Captive Thai workers

Thai laborers were forced to toil in a makeshift garment factory in a Los Angeles suburb for more than six years until the operation was busted. Workers were eventually given back pay as well as permanent residency status.

Starting in 1989, seventy-two rural Thai villagers, mostly women, were confined in apartment buildings at El Monte, California, where they were forced to sew garments for less than two dollars per hour, working sixteen-hour-plus workdays, seven days a week. After arriving at Los Angeles International Airport on tourist visas, the laborers were transported to work compounds, and their passports and possessions were confiscated. Promised $1,000 monthly wages and a ten-hour workday, they had signed contracts before their trips pledging to pay back $8,000 to $15,000 in travel and other expenses. Workers’ living quarters were infested with cockroaches and rats, and razor wire outside the compound deterred escape. They were denied communication with the outside as well as medical care, and they were forced to pay inflated prices for their food. Although most had no idea that their rights had been violated, at least seven escaped.Thai immigrants;captive workersCalifornia;captive Thai workersSlavery;captive Thai workersThai immigrants;captive workersCalifornia;captive Thai
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Acting on a tip from an escaped worker’s friend on August 2, 1995, California and federal government officials, who had gathered sufficient information to obtain a search warrant, broke into the compound and arrested members of the Thai family who ran the factory, except for one who was absent that day and fled after being tipped off by his girlfriend. Federal authorities took the workers into custody until Asian activists had them released from detention.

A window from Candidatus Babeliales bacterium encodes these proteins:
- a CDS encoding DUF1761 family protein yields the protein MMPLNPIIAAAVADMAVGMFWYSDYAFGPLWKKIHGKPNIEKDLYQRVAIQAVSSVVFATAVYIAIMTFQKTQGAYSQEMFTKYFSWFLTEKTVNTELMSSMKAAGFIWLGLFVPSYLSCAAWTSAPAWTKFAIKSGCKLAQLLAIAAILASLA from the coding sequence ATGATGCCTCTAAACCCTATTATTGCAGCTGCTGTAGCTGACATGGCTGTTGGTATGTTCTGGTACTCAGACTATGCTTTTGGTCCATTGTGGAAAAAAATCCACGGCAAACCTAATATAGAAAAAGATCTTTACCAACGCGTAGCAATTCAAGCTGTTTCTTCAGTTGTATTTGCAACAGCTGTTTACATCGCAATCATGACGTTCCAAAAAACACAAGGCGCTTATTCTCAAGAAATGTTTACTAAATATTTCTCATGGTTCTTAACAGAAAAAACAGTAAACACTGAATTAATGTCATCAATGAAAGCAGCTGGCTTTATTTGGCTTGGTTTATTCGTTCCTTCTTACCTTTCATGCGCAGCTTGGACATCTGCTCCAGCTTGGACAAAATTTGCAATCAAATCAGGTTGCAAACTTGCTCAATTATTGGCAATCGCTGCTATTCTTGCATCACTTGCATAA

Suni Manasurangkun, SuniManasurangkun and her five sons and two daughters-in-law were in charge of the facility. In 1996, seven defendants pleaded guilty to charges of conspiracy, requiring Indentured servitude;Thai captive workersindentured servitude, and harboring illegal immigrants. Manasurangkun received a seven-year prison sentence. Five were sentenced from two to six years. The seventh, who cooperated with the prosecution, was deported to Thailand, as were the rest after serving their sentences.

A civil lawsuit filed by the Asian Pacific American Legal CenterAsian Pacific American Legal Center in 1996 against the retail companies that purchased the garments recovered approximately $4 million in back pay, with awards ranging from $10,000 to $80,000 depending on the workers’ time in confinement. The center also won permanent residency status for them in 2002.

Most of the freed workers remain in the Los Angeles area, cleaning homes or working in restaurants, massage studios, or garment factories. By 2008, a few had become prosperous owners of busy massage studios or Thai restaurants, and dozens had been granted citizenship.Thai immigrants;captive workersCalifornia;captive Thai workersSlavery;captive Thai workers

Further Reading

  • International Labor Organization. Human Trafficking and Forced Labour Exploitation Guidance for Legislation and Law Enforcement. Geneva: Author, 2005.
  • Kang, K. Connie. “Once Virtual Slaves, Seventy-one Thai Workers Win U.S. Residency.” Los Angeles Times, November 18, 2002, p. B-1.
  • Richard, Amy O’Neil. International Trafficking in Women to the United States: A Contemporary Manifestation of Slavery and Organized Crime. Reston, Va.: Center for the Study of Intelligence, Central Intelligence Agency, 1999.
  • Su, Julie A. “Making the Invisible Visible: The Garment Industry’s Dirty Laundry.” In Critical Race Theory: The Cutting Edge, edited by Richard Delgado and Jean Stefancic. 2d ed. Philadelphia: Temple University Press, 2008.

Asian immigrants

Contract labor system



Illegal immigration

Los Angeles

Quota systems


Thai immigrants